First Lady DeSantis kicks off Burmese python hunt in Florida Everglades

Florida Python Challenge runs Aug. 5-14

First Lady Casey DeSantis (in red) holds an invasive python along with other state leaders in Miami. (WJXT)

MIAMI-DADE COUNTY, Fla. – Florida’s annual Python Challenge began Friday at 8 a.m., and First Lady Casey DeSantis visited Everglades Airboat Expeditions near Miami to help kick off the hunt, which runs through 5 p.m. Aug. 14.

Prizes include $2,500 for the most pythons captured and $1,500 for the longest snake. Last year, the first-prize winner captured 223 pythons, while the $1,500 winner bagged a snake that was more than 15 feet long, according to News 6 partner WJXT. Snakes must be killed humanely.

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DeSantis announced that South Florida Water Management District Board Member “Alligator” Ron Bergeron was also offering an additional $10,000 bonus prize for the contest.

“We are gaining on this invasive snake that is destroying the natural food chain, and without a healthy food chain, you cannot have a healthy environment,” Bergeron said.

The snakes have virtually no natural enemies in the Everglades and have decimated native populations of mammals, birds and other reptiles.

DeSantis said Bergeron promised to let her drive the airboat when they went out for a hunt on Friday -- an adventure she called a “bucket list” item.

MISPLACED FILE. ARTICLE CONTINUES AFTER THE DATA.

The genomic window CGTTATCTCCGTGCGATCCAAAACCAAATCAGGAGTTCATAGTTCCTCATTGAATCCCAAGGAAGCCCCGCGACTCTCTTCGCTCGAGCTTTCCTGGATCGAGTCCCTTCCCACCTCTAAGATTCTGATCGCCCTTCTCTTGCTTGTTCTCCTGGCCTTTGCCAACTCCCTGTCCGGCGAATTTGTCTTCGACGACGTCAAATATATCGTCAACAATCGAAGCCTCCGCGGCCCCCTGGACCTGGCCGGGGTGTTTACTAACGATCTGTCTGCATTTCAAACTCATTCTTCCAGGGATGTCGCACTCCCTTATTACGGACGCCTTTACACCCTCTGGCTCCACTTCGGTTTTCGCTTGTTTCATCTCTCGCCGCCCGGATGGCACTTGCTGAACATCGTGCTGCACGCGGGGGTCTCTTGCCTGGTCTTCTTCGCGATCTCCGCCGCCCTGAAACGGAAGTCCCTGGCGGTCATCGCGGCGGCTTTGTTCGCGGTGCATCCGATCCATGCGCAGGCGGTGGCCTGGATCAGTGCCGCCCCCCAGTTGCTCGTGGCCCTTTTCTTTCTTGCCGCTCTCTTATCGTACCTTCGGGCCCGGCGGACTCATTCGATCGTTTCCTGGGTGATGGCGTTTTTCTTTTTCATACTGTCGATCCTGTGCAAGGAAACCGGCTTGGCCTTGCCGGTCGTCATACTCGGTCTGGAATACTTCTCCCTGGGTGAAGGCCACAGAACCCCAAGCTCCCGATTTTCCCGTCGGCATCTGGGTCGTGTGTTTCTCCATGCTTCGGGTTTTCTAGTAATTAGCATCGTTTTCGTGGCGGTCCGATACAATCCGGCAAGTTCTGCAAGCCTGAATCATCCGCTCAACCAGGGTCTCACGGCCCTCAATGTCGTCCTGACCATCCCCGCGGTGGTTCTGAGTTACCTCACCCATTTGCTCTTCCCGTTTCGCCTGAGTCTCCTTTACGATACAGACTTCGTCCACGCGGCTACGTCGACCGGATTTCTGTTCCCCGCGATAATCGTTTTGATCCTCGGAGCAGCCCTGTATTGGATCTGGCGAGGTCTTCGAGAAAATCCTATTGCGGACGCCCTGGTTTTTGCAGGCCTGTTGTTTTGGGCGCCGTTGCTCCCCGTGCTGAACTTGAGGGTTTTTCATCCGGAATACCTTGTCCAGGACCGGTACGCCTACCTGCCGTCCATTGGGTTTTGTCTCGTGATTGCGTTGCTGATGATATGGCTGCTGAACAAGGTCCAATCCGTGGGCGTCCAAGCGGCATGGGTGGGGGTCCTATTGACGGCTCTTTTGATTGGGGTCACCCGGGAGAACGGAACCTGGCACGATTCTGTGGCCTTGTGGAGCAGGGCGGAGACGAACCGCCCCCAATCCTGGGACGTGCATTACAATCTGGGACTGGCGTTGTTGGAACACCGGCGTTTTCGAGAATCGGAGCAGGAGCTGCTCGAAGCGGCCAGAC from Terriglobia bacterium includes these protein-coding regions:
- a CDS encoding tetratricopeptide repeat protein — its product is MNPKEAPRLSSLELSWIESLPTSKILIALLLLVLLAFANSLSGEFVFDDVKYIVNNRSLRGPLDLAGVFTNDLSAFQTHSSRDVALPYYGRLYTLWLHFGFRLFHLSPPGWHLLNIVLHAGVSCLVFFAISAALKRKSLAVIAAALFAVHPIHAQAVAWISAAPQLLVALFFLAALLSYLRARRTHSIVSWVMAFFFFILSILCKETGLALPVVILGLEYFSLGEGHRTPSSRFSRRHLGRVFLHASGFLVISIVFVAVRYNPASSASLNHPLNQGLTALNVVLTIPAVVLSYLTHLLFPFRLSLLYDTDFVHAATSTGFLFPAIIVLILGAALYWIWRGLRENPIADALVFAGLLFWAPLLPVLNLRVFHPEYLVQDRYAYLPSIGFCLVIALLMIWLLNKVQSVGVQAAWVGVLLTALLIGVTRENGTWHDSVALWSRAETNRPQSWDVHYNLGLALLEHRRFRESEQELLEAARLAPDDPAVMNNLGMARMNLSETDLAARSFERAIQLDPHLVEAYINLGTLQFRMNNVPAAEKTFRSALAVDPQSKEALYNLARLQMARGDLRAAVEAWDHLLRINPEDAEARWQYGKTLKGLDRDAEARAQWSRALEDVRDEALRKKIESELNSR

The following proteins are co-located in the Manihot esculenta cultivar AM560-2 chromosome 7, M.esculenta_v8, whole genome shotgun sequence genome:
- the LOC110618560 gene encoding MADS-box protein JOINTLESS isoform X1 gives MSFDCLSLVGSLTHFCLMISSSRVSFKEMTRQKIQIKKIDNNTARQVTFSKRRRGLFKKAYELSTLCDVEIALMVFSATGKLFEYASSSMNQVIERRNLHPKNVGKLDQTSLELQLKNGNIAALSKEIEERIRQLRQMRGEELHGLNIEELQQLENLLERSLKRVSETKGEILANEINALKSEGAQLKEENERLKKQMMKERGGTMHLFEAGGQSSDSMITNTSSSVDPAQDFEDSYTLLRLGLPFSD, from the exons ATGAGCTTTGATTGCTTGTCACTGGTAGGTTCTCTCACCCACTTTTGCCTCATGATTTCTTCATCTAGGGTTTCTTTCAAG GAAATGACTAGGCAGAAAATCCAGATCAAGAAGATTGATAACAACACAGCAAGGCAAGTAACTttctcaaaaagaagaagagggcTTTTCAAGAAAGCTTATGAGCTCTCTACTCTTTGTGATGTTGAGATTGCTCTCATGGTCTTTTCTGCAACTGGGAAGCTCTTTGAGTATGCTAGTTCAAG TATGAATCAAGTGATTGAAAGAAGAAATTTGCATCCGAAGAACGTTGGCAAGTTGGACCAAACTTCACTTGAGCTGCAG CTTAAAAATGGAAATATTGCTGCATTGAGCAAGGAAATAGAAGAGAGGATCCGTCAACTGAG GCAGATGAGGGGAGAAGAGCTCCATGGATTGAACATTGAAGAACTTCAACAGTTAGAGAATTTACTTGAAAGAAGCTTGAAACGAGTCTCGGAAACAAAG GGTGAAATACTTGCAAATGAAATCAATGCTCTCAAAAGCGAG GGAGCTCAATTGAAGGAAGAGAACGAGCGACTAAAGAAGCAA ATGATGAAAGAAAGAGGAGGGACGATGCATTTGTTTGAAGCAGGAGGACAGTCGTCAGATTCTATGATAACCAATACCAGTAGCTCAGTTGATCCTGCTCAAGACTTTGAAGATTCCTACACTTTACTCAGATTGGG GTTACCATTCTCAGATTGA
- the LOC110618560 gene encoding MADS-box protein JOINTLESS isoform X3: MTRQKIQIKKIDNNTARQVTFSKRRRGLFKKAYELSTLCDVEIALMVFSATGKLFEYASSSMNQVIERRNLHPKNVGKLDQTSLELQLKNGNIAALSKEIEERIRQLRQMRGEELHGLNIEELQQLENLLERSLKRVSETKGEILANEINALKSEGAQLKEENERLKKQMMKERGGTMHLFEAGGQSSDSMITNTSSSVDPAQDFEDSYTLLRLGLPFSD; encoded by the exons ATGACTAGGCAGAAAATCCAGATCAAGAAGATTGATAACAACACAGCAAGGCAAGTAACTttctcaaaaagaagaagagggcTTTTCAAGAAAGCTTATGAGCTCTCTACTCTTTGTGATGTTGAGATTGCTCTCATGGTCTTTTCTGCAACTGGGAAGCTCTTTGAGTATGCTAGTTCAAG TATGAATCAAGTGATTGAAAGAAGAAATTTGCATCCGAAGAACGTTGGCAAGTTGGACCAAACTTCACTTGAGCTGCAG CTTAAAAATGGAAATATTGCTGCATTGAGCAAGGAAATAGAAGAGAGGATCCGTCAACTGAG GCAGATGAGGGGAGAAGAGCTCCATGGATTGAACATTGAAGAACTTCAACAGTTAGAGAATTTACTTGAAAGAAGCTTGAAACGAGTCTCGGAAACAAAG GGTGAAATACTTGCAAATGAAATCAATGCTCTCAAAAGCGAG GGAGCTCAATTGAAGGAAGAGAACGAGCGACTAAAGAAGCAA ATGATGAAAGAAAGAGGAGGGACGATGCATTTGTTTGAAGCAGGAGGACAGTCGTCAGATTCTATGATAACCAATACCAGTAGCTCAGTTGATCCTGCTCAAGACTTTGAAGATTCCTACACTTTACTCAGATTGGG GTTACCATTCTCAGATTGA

During Friday’s news conference, DeSantis also mentioned that one of the pythons removed from the Everglades was turned into a pair of snake-skin boots that she gave the governor for their 10th anniversary.

“They’re a little loud, but if you ever see the governor wearing a pair of python-skinned boots, that’s our 10-year anniversary present,” DeSantis said.

People must register to participate and complete an online training course for the event, which typically draws hundreds from across the country. Last year’s Python Challenge involved more than 600 people from 25 states.

Earlier in 2022, Gov. Ron DeSantis said this year’s state budget includes $3 million specifically for python removal in the Everglades, including technology such as infrared sensors to locate the hard-to-see snakes in the wild. A key point of the snake event, the governor said, is to raise awareness about the threat and enable people to take part.

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About the Author:

A Jacksonville native and proud University of North Florida alum, Francine Frazier has been with News4Jax since 2014 after spending nine years at The Florida Times-Union.